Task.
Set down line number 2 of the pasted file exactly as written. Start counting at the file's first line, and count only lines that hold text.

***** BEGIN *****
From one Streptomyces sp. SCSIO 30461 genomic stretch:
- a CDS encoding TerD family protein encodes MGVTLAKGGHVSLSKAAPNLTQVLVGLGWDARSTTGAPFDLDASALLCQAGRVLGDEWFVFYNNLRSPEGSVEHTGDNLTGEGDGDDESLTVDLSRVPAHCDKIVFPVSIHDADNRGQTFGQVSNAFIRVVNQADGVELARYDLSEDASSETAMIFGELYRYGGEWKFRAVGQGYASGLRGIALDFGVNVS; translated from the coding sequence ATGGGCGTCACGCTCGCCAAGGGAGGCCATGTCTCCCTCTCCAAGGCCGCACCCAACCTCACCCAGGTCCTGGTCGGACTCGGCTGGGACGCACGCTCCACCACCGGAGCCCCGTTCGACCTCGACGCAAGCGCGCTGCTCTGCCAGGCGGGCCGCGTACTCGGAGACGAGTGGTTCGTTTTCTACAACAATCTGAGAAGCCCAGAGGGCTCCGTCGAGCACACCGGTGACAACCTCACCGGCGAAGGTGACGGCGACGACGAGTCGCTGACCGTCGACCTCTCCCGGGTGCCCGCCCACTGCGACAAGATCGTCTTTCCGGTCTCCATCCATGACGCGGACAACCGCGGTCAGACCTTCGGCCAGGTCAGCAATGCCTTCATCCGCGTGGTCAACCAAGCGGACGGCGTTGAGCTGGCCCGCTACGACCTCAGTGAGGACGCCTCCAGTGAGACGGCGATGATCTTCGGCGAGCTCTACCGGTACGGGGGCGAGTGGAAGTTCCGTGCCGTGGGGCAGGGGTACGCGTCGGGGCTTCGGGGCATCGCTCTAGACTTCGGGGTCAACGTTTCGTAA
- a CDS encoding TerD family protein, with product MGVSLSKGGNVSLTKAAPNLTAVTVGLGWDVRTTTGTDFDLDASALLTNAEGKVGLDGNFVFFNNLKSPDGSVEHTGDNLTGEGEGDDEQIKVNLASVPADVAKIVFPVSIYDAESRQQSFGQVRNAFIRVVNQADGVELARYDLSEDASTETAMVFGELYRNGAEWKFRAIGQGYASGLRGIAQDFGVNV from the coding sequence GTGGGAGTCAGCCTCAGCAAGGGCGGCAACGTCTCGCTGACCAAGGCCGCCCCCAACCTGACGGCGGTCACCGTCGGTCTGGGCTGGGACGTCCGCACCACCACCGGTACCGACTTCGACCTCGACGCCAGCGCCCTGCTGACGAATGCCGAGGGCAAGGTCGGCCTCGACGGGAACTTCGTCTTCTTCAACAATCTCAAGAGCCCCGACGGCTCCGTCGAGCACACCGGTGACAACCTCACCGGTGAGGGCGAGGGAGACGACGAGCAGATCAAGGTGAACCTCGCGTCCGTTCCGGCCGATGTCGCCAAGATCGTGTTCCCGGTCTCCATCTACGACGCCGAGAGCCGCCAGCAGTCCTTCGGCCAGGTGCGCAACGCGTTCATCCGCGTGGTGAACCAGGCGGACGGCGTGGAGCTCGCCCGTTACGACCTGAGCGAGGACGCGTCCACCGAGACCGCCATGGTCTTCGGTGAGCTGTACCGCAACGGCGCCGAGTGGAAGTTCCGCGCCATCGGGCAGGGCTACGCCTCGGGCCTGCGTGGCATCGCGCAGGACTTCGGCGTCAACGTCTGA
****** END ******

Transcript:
- a CDS encoding TerD family protein encodes MGVTLAKGGHVSLSKAAPNLTQVLVGLGWDARSTTGAPFDLDASALLCQAGRVLGDEWFVFYNNLRSPEGSVEHTGDNLTGEGDGDDESLTVDLSRVPAHCDKIVFPVSIHDADNRGQTFGQVSNAFIRVVNQADGVELARYDLSEDASSETAMIFGELYRYGGEWKFRAVGQGYASGLRGIALDFGVNVS; translated from the coding sequence ATGGGCGTCACGCTCGCCAAGGGAGGCCATGTCTCCCTCTCCAAGGCCGCACCCAACCTCACCCAGGTCCTGGTCGGACTCGGCTGGGACGCACGCTCCACCACCGGAGCCCCGTTCGACCTCGACGCAAGCGCGCTGCTCTGCCAGGCGGGCCGCGTACTCGGAGACGAGTGGTTCGTTTTCTACAACAATCTGAGAAGCCCAGAGGGCTCCGTCGAGCACACCGGTGACAACCTCACCGGCGAAGGTGACGGCGACGACGAGTCGCTGACCGTCGACCTCTCCCGGGTGCCCGCCCACTGCGACAAGATCGTCTTTCCGGTCTCCATCCATGACGCGGACAACCGCGGTCAGACCTTCGGCCAGGTCAGCAATGCCTTCATCCGCGTGGTCAACCAAGCGGACGGCGTTGAGCTGGCCCGCTACGACCTCAGTGAGGACGCCTCCAGTGAGACGGCGATGATCTTCGGCGAGCTCTACCGGTACGGGGGCGAGTGGAAGTTCCGTGCCGTGGGGCAGGGGTACGCGTCGGGGCTTCGGGGCATCGCTCTAGACTTCGGGGTCAACGTTTCGTAA